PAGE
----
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Pampered Chef: Fundraiser What's the key to success?

  1. amy07

    amy07 Senior Member

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    Ok, every time that I think that I have lined up a potentially good fundraiser they end up tanking!:cry::cry:I mean, they have the members, the chairperson is behind it, but the sales are NEVER there!
    I'm coaching as best as I can, and when we do the kick-offs everyone seems excited. I've offered incentives and such, but still no luck!

    So, before I throw in the towel on doing fundraisers as a part of my business, WHAT is the key to having them do well?? I know, I know, it's kind of like shows -some are going to be great and others, well, you just walk away. BUT it seems like I spend a lot of time trying to chase these members down AND I am out of supplies (unlike shows, where I can get them back).
     
    Apr 28, 2009
    #1
  2. amy07

    amy07 Senior Member

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    bump.....

    ok, so I am back from the "cooking class" for another fundraiser. One whopping order of $45. Not even the chairperson had orders.:grumpy::grumpy: I agreed to give them another week, because what the heck, it can't get worse right?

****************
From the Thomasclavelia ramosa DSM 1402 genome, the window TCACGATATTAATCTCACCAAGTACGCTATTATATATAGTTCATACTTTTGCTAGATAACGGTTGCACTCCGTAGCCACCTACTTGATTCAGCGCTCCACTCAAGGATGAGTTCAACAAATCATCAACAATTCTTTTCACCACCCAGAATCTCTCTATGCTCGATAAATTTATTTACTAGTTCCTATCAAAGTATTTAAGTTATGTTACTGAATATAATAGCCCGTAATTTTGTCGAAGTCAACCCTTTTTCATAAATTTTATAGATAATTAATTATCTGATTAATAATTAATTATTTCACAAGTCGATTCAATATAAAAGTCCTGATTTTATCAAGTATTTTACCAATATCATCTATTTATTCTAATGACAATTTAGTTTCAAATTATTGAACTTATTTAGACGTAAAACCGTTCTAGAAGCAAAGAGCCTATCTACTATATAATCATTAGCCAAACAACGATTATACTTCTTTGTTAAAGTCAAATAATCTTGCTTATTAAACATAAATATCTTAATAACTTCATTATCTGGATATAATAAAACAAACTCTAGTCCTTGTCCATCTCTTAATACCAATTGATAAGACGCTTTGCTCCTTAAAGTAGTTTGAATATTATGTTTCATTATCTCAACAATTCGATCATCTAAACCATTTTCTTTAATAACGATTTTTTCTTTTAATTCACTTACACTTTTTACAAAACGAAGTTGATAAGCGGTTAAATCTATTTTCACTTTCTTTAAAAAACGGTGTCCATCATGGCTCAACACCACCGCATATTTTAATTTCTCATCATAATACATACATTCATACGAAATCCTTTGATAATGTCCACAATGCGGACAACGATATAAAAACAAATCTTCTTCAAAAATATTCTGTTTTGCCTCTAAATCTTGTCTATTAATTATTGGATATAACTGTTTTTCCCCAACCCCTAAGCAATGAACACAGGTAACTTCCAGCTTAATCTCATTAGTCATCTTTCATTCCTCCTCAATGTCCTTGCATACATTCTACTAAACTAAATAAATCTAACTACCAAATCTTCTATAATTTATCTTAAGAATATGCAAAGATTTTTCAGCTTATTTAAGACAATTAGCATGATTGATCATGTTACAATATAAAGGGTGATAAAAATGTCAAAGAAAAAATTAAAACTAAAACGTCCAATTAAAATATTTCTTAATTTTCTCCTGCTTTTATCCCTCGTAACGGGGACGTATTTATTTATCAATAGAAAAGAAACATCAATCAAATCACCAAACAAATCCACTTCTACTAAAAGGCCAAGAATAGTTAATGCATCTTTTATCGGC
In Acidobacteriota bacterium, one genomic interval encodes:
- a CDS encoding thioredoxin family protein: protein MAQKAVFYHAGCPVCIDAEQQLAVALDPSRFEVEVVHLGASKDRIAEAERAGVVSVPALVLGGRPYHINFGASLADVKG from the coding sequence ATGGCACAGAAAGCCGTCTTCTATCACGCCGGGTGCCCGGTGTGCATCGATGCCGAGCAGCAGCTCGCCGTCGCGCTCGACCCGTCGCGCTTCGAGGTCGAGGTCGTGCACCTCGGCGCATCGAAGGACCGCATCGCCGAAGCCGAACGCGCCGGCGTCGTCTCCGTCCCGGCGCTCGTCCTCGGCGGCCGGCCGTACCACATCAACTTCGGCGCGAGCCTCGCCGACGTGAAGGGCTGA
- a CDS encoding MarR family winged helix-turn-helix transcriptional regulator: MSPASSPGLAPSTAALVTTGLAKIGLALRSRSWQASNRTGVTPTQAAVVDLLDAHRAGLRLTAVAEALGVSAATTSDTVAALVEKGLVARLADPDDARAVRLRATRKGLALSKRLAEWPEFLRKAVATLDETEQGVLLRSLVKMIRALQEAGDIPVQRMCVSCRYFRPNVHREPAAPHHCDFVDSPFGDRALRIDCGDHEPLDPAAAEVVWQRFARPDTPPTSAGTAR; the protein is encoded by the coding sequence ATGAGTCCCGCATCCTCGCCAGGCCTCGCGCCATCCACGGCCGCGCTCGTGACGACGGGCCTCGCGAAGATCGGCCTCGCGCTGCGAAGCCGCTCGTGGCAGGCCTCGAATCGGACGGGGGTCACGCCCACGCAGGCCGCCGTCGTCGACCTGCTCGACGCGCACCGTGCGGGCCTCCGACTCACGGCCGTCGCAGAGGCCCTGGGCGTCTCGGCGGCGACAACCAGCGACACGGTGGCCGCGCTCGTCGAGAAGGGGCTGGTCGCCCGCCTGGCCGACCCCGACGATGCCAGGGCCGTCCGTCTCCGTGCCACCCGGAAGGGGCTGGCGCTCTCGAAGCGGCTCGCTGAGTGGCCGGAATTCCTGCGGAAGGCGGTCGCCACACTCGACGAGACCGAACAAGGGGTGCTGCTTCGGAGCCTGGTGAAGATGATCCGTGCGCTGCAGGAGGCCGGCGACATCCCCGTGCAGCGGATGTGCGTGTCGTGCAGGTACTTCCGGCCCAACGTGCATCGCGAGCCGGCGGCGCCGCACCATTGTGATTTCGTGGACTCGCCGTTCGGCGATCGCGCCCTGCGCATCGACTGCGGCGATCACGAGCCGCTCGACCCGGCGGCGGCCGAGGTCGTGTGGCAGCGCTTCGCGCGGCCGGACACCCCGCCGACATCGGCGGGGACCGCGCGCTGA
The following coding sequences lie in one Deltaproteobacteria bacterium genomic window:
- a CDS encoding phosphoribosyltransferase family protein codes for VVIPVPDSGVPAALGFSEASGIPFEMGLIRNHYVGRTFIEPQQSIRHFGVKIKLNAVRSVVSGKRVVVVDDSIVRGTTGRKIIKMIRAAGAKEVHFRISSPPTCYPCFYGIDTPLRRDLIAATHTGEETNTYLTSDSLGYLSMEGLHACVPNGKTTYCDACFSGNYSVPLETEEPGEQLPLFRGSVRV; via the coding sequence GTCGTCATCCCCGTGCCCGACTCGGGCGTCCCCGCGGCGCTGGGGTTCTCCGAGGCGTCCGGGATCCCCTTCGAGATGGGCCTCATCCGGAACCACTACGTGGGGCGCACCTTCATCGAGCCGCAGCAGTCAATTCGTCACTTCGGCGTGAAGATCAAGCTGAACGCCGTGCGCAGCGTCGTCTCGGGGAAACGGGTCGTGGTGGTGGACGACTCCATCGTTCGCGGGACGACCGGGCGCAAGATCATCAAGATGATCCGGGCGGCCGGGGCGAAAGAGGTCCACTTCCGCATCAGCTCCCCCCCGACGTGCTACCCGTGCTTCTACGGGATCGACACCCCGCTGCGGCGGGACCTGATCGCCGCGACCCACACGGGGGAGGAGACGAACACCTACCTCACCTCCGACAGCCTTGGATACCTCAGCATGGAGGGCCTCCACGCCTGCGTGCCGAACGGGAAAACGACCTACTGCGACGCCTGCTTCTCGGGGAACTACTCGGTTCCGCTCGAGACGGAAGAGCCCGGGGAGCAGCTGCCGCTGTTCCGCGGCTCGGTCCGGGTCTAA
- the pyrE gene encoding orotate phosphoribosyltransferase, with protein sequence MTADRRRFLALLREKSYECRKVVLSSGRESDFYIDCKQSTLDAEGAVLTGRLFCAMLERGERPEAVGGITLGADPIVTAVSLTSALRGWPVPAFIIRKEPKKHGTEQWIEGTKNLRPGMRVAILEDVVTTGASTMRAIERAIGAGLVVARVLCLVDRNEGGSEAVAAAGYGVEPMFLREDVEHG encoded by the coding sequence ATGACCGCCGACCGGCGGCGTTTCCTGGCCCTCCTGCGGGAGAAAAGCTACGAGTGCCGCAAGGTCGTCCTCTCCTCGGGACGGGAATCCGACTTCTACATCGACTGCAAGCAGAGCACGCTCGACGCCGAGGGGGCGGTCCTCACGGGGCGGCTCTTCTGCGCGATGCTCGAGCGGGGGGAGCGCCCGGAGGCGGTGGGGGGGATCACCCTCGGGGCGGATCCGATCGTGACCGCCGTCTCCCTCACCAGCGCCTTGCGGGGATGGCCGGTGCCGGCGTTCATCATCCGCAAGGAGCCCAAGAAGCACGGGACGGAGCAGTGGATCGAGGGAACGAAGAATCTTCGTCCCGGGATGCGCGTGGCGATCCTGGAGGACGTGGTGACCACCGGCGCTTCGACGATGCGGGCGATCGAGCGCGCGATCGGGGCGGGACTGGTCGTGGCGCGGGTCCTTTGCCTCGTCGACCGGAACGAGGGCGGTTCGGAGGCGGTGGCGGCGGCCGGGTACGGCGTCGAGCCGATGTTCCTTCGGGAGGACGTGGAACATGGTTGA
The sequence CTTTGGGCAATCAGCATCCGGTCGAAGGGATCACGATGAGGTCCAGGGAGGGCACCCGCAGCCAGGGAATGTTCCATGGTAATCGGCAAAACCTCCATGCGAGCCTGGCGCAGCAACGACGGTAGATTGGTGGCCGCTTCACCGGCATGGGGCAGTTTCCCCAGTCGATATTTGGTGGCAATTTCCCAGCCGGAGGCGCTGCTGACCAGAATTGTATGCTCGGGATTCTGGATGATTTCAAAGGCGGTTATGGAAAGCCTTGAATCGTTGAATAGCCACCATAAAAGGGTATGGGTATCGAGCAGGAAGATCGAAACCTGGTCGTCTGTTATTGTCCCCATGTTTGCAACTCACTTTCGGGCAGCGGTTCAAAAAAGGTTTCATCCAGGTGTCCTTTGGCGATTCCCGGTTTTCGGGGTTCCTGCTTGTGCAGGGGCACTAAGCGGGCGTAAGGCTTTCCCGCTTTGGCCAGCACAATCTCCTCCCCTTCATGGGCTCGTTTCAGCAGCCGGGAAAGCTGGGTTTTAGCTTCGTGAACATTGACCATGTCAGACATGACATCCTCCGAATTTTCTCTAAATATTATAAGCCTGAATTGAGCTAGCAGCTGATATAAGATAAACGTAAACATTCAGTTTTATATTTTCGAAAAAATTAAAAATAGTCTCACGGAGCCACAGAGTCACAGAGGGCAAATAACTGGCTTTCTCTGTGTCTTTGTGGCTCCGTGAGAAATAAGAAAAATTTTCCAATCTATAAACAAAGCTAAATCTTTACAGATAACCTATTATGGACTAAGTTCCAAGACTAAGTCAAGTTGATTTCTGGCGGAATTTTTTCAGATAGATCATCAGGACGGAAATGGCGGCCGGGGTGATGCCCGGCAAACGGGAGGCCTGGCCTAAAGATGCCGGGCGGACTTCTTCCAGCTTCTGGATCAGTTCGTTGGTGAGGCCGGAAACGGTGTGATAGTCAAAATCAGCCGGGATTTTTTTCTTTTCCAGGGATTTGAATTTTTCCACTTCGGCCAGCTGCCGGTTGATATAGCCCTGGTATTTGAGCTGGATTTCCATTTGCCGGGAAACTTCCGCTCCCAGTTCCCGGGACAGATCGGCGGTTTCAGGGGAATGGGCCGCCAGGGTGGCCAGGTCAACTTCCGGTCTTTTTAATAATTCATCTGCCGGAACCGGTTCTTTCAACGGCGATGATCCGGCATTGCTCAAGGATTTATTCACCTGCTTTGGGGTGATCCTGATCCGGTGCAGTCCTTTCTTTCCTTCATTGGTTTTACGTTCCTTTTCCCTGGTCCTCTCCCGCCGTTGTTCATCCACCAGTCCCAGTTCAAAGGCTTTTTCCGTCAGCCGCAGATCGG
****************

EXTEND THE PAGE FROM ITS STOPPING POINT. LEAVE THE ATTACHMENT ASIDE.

This particular FR was for a girl scout troop in a low-income area, but still.......the parents work. They said that they "felt guilty for asking people to purchase in this economy, especially after just doing the cookies". Uh yeah, cause in bad times everyone should eat cookies right?:rolleyes:

    what are your tips?
     
    Apr 30, 2009
    #2
  3. AnnieBee

    AnnieBee Veteran Member Gold Member

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    I only have two thoughts. The people who are doing the "selling" have to be completely on board. Excited about the funds raised and believing in the products they are selling. And secondly, they need to take ownership, and not assume that anyone else is going to do it, so they don't need to try too hard. If you don't already throw in some of your commision, you might need to think about that (assuming it is a cause you believe in), so they feel they are really going to benefit from it...

    I'm not sure how to make that happen. Maybe explain to the chair that those two things are necessary, and they should make sure everyone is REALLY on board, not just the chair. Make the point that if 40 people get only $50 in orders each, that it can add up fast...

    I can see the point about not doing it right after another fundraiser. It's too bad they didn't think of that first...

    My only fundraiser was (I think a success). It was about $1150 in comm sales, and it was for my own very small church. I think everyone was really excited about the opportunity, because we have no extra money in our budget for kitchen stuff, and because we are small everyone took ownership, no-one assumed that the next person would do it...
     
    Apr 30, 2009
    #3
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